with all his various weapons. 
They consult the Encyclopedia of Weaponry. 
Soon they are upstairs building Lego ships and battle crafts. 
I love summer.


Pampering my swollen ankles,
I prop my feet up for a few moments of quiet contemplation, 
which may get interrupted by a variety of small ones wanting a book read,
a shoe tied or just some lap time with mama. 
I count my blessings.
  Just to sit and relax with a little one pinching your nose and saying “beep”  is a joy to my soul. 
Each moment is one to delight in, if I so choose. 
We can do anything we want, after all it is called summer Vacation. 


It really isn’t all play though, the lawn (or weeds in our case) must be mowed . 
Our boys start mowing when they are 8.  They begin weed eating at 10. 
Also about 10, they can chop wood with the splitting ax, or a hatchet for kindling,
making kindling bundles for winter. 
The younger boys (8 and under) collect the cut weeds in the wheel barrow,
help water plants, stack the split wood, feed and water the animals,
do all the vacuuming in the house, put the dishes away, clear the table, clean out the van,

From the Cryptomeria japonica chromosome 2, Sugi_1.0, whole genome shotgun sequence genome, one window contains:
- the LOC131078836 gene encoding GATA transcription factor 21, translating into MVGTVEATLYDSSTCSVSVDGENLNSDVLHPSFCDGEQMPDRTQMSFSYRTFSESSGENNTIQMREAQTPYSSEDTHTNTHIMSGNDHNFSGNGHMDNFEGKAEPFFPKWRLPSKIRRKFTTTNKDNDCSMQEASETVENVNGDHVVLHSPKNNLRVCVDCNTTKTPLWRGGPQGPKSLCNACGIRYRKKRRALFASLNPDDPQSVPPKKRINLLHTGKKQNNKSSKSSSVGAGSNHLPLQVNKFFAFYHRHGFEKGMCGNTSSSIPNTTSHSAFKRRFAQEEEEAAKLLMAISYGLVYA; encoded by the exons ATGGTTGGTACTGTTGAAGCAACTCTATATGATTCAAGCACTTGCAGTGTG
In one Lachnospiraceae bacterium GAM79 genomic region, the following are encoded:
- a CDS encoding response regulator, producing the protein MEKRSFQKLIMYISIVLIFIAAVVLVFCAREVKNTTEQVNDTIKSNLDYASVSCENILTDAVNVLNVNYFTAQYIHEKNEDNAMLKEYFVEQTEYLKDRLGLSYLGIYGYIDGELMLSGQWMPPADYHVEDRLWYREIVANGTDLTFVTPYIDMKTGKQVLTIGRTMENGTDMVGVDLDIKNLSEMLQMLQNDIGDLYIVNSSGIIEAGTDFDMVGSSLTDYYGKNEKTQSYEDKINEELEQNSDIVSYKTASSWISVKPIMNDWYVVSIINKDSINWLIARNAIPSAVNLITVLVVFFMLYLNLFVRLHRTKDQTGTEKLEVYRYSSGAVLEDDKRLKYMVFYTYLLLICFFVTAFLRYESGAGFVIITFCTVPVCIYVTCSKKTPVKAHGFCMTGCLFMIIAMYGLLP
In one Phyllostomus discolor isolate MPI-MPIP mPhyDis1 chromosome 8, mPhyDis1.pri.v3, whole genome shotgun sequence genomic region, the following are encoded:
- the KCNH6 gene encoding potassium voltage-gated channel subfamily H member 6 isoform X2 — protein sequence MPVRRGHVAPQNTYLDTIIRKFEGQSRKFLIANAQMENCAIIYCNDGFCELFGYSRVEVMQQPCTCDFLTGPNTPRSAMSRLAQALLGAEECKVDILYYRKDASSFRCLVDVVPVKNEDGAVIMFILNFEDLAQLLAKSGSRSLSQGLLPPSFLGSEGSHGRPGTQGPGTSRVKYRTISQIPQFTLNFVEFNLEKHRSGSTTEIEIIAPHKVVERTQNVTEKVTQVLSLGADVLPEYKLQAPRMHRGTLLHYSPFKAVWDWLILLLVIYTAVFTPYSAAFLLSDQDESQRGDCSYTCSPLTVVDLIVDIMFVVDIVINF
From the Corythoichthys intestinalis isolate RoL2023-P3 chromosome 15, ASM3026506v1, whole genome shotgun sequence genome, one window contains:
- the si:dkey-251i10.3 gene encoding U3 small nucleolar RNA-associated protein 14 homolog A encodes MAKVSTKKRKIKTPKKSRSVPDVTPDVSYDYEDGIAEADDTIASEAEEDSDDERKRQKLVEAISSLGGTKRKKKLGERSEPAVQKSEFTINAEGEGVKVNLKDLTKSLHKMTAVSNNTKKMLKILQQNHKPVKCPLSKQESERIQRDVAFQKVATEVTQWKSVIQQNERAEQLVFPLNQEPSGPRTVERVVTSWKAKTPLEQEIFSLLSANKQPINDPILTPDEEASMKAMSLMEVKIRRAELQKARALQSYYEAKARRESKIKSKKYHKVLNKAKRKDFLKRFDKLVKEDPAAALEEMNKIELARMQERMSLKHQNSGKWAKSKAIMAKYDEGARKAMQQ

help mama by teaching the baby how to play in the dirt,
and all sorts of helpful little jobs in the house.

Still, we keep housework to a bare minimum, and cooking less involved.  
If there is a project to be done, I aim at a few hours per day
instead of the work -till- you- drop mentality I have held in the not so long ago past. 
It amazes me sometimes that with that attitude my children still like me. 
We joked about me being the slave driver.  Now, I shudder at the thought. 
I don’t even remember what was so important to get done,
just the ever present drive to be productive.  As if productivity was next to Godliness. 
Thankfully, I have realized my mistake
and taken great measures to carve out a balanced, loving, serene lifestyle
that will become cherished memories in years to come. 
Together delighting in each other, enjoying the youth of our children, taking long walks,
with barefoot children scampering around us,
just as homespun  as a bucket of cream, 
these summer days transcend all others I remember. 
There have been so many wonderful moments, I will never be able to scrapbook them all,
and it is just July!

 Simple Summer Italian Chicken

Cook 6 cups, or so, of chicken in saucepan with a ½ onion chopped, and as much garlic as you like.
 Salt and pepper to taste.
Cut chicken into bite sized pieces.
Add a can of diced tomatoes with juice,
 two handfuls of fettuccini, and cover with water.
 Cover pan with lid and cook on medium until pasta is done.
  Removing lid, add in 1 cup, or more, of sour cream
 and 1 cube of butter,
 stir together to mix.

This is a huge family favorite, an easy one dish meal to fix.
 If you are having company, just add more pasta, and a lot of French bread.


 “A porch is an outside extension of the love that is found inside."

Front Porch Lemonade

1 cup lemon juice
1 cup sugar
2 quarts water

Stir thoroughly, chill, or serve over ice.